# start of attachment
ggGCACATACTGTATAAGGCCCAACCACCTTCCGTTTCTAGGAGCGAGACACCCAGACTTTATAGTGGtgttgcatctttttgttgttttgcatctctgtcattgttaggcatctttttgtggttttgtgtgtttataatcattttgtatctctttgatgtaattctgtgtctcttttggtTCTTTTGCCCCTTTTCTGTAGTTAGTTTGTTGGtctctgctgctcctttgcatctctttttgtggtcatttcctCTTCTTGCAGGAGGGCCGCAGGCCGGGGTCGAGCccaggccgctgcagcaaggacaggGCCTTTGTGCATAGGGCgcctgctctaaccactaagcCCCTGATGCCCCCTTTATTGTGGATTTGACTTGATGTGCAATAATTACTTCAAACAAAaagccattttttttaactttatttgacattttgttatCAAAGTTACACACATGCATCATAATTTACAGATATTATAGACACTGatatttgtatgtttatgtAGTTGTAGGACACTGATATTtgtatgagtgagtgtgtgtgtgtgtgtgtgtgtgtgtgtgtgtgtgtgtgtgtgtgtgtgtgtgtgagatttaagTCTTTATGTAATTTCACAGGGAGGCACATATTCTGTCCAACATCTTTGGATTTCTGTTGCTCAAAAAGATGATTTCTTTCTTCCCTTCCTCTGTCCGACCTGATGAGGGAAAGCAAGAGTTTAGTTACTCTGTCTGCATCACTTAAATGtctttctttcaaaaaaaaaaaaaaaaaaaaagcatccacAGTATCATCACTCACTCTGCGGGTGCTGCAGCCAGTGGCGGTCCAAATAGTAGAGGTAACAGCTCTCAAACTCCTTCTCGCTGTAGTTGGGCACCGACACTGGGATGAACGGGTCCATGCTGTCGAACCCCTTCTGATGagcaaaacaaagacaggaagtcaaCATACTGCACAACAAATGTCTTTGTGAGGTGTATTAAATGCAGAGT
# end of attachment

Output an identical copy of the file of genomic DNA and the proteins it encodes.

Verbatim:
ggGCACATACTGTATAAGGCCCAACCACCTTCCGTTTCTAGGAGCGAGACACCCAGACTTTATAGTGGtgttgcatctttttgttgttttgcatctctgtcattgttaggcatctttttgtggttttgtgtgtttataatcattttgtatctctttgatgtaattctgtgtctcttttggtTCTTTTGCCCCTTTTCTGTAGTTAGTTTGTTGGtctctgctgctcctttgcatctctttttgtggtcatttcctCTTCTTGCAGGAGGGCCGCAGGCCGGGGTCGAGCccaggccgctgcagcaaggacaggGCCTTTGTGCATAGGGCgcctgctctaaccactaagcCCCTGATGCCCCCTTTATTGTGGATTTGACTTGATGTGCAATAATTACTTCAAACAAAaagccattttttttaactttatttgacattttgttatCAAAGTTACACACATGCATCATAATTTACAGATATTATAGACACTGatatttgtatgtttatgtAGTTGTAGGACACTGATATTtgtatgagtgagtgtgtgtgtgtgtgtgtgtgtgtgtgtgtgtgtgtgtgtgtgtgtgtgtgtgtgagatttaagTCTTTATGTAATTTCACAGGGAGGCACATATTCTGTCCAACATCTTTGGATTTCTGTTGCTCAAAAAGATGATTTCTTTCTTCCCTTCCTCTGTCCGACCTGATGAGGGAAAGCAAGAGTTTAGTTACTCTGTCTGCATCACTTAAATGtctttctttcaaaaaaaaaaaaaaaaaaaaagcatccacAGTATCATCACTCACTCTGCGGGTGCTGCAGCCAGTGGCGGTCCAAATAGTAGAGGTAACAGCTCTCAAACTCCTTCTCGCTGTAGTTGGGCACCGACACTGGGATGAACGGGTCCATGCTGTCGAACCCCTTCTGATGagcaaaacaaagacaggaagtcaaCATACTGCACAACAAATGTCTTTGTGAGGTGTATTAAATGCAGAGT